How Unpaved Roads Can Protect Vulnerable Ecosystems

How Unpaved Roads Can Protect Vulnerable Ecosystems

In Environment, Soil Stabilization, Unpaved Roads by Frank Elswick

How can engineers build safe roadways without impacting vulnerable ecosystems?

The oldest section of unpaved road in America is the Old Albany Post Road: a 6.6-mile stretch of road in Philipstown, New York, built in the mid-1600s. Though few unpaved roads predate the Revolutionary War as the Old Albany Post Road does, an estimated 1.6 million miles of unpaved roads crisscross the United States, and nearly all of them pass through local ecosystems without posing any threat to vegetation or wildlife. Because paved roads can cause significant disruptions to the natural order, today’s engineers all find themselves asking the same question: “To pave or not to pave?”

The Impact of Paving

In Lincoln, Nebraska, engineers have clashed with landowner Gary Kuck over a seemingly inconsequential issue: 56 pine trees on Kuck’s property that Lancaster County would like to tear down in order to create 120-foot rights of way along Lincoln’s North 27th Street. The $200,000 project aims to upgrade the existing dirt road — which services more than 250 cars a day — to meet suburban traffic standards.

The project additionally aims to fix dips, lines of sight, and other potentially hazardous issues for county drivers, but for Kuck, the effort to widen and pave the road is a waste of taxpayer money. “It just doesn’t seem right to cut down trees to make a road wider than they really need,” he said, according to the Lincoln Journal Star. Kuck argued that the money could instead be allocated to repair 11 nearby bridges that have been closed due to erosion.

Outside of the financial burden for county taxpayers, the paving project stands to make a significant environmental impact. Behind the line of pines rests the Salt Creek and saline marsh, a flood-prone area that serves as the habitat of the critically endangered tiger beetle.

Finding the Solution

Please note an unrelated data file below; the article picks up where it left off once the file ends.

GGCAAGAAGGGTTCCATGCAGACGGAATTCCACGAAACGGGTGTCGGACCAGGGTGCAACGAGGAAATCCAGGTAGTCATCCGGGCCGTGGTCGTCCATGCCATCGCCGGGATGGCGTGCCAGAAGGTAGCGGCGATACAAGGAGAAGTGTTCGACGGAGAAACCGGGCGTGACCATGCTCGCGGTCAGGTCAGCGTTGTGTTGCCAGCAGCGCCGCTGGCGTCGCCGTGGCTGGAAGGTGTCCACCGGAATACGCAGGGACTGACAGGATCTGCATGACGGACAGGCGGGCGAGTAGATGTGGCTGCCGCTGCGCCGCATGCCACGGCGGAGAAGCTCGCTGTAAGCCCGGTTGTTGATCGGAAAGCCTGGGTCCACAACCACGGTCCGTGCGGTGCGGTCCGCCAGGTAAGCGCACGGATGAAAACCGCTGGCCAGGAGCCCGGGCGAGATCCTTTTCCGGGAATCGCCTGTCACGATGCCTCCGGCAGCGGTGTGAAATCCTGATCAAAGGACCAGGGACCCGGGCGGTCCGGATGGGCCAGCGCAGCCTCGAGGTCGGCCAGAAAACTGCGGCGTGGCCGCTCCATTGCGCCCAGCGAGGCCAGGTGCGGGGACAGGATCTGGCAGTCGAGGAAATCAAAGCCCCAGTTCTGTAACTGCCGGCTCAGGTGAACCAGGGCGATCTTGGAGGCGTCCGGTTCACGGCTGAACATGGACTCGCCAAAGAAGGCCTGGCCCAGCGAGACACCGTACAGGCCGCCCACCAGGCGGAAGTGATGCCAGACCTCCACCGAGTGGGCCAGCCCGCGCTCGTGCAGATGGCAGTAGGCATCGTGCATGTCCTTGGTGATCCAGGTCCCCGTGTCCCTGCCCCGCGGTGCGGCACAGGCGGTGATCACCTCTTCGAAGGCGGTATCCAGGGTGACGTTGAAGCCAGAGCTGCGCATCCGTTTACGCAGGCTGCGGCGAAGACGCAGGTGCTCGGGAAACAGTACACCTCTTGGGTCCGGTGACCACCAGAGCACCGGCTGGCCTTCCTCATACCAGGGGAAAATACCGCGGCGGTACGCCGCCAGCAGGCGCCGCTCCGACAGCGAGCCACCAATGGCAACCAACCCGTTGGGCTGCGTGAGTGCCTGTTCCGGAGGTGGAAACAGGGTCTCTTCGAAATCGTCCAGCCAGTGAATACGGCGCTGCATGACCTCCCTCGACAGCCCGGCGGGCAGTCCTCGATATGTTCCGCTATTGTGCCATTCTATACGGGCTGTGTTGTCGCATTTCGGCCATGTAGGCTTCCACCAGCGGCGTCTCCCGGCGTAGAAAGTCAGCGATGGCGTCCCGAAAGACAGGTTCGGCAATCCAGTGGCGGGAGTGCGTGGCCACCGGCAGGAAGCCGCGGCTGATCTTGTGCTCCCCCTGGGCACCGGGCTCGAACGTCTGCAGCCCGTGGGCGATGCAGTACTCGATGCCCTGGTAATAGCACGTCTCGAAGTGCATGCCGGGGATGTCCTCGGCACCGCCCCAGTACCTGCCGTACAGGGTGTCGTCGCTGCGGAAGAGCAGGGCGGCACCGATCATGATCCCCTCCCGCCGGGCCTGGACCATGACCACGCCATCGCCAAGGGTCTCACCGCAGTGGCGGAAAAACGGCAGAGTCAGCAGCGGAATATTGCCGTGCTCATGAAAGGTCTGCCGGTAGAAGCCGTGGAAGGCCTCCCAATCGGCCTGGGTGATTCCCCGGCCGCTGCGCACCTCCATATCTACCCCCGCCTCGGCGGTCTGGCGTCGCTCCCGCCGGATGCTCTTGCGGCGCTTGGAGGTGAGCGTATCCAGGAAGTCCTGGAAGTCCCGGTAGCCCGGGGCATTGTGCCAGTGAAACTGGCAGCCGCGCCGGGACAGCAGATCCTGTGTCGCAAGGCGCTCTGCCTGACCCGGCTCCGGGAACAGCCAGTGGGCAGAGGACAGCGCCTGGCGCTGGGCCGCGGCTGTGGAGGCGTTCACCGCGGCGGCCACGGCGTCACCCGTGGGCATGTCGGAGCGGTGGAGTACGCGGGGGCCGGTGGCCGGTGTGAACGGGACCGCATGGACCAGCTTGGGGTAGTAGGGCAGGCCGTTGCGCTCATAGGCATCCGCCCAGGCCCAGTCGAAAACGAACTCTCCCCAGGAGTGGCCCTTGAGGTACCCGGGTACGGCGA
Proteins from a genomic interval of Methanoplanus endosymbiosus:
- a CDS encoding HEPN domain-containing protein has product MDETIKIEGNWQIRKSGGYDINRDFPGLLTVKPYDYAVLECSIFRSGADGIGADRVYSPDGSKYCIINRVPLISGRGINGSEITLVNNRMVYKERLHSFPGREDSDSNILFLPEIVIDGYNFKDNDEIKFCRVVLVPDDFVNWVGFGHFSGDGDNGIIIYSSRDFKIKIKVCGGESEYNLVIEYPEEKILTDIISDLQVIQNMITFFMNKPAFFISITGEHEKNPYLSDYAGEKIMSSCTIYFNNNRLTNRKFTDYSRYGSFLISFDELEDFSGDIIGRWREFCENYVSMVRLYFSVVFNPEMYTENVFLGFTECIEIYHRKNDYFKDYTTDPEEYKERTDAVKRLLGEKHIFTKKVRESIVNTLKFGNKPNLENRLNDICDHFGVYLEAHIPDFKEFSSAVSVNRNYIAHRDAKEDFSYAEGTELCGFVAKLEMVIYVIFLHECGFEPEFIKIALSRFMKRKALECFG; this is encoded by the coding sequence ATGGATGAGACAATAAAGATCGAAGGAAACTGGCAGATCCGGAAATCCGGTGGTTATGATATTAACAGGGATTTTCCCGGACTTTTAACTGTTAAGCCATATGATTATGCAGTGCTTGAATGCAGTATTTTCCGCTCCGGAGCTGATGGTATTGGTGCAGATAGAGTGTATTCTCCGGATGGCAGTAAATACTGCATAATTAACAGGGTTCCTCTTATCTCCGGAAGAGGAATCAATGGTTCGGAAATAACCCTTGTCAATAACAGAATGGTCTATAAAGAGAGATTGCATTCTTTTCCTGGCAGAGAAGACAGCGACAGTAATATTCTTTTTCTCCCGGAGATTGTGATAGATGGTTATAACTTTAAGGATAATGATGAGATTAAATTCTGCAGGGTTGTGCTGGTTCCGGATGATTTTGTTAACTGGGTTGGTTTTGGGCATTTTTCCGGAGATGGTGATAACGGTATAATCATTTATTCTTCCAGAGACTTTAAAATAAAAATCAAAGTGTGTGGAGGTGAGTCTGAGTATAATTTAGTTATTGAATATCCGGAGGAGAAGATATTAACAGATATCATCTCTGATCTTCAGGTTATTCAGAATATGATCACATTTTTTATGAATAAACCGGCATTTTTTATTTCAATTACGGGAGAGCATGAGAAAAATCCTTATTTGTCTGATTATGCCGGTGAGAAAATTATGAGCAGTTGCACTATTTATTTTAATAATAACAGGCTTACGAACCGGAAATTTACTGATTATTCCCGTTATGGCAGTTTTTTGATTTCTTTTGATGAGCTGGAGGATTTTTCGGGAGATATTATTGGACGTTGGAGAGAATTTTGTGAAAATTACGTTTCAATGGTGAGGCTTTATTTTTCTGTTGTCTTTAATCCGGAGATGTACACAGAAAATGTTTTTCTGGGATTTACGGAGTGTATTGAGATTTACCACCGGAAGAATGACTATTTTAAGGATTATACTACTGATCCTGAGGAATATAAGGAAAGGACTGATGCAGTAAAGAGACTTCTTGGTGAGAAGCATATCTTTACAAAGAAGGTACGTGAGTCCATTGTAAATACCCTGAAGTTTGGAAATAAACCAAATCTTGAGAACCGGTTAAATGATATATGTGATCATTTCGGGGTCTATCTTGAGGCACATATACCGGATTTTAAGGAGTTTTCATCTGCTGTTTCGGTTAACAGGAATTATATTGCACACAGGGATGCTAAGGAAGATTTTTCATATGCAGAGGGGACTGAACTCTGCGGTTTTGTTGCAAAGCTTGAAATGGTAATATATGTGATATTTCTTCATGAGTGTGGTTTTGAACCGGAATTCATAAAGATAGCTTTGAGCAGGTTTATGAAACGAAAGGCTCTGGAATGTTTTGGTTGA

Though paved roads are the least environmentally friendly option available, poorly maintained unpaved roads can also pose a threat to nearby ecosystems. Erosion of dirt roads near streams and other water sources can put local animal life at risk; excess sediment can clog waterways, and dust particles bind to chemical contaminants such as oils, pesticides, and herbicides before ferrying them into water sources.

So, if the solution is not to widen and pave these underdeveloped roadways, nor to leave them in a state of disrepair, what can be done to properly maintain the 1.6 million miles of unpaved roads in the U.S.? Midwest Industrial Supply, Inc. offers a number of environmentally-friendly products that can stabilize soil and eliminate harmful dust emissions from dirt roads.

Midwest’s Soil-Sement® product is a polymer emulsion that, when applied, creates a stabilized road layer resistant to shifting, breaking up, and sinking. The environmentally safe formula is non-toxic, non-corrosive, non-flammable, and does not pollute groundwater, while strengthening driving surfaces and reducing vehicle-generated dust.

Soil-Sement is just one in a line of Midwest products that utilize our patented GreenPave® soil stabilization technology, which strengthens roadways through the use of alternative binders. Moreover, Midwest’s team of road building experts take into consideration specific site requirements as well as the composition of native soils to develop an optimal road building and application program. It’s this expertise that allows unpaved roads to continue to serve their purpose while guaranteeing the continued health and safety of surrounding communities and ecosystems.

Frank is the sales unit manager of Midwest's road construction and natural paving markets.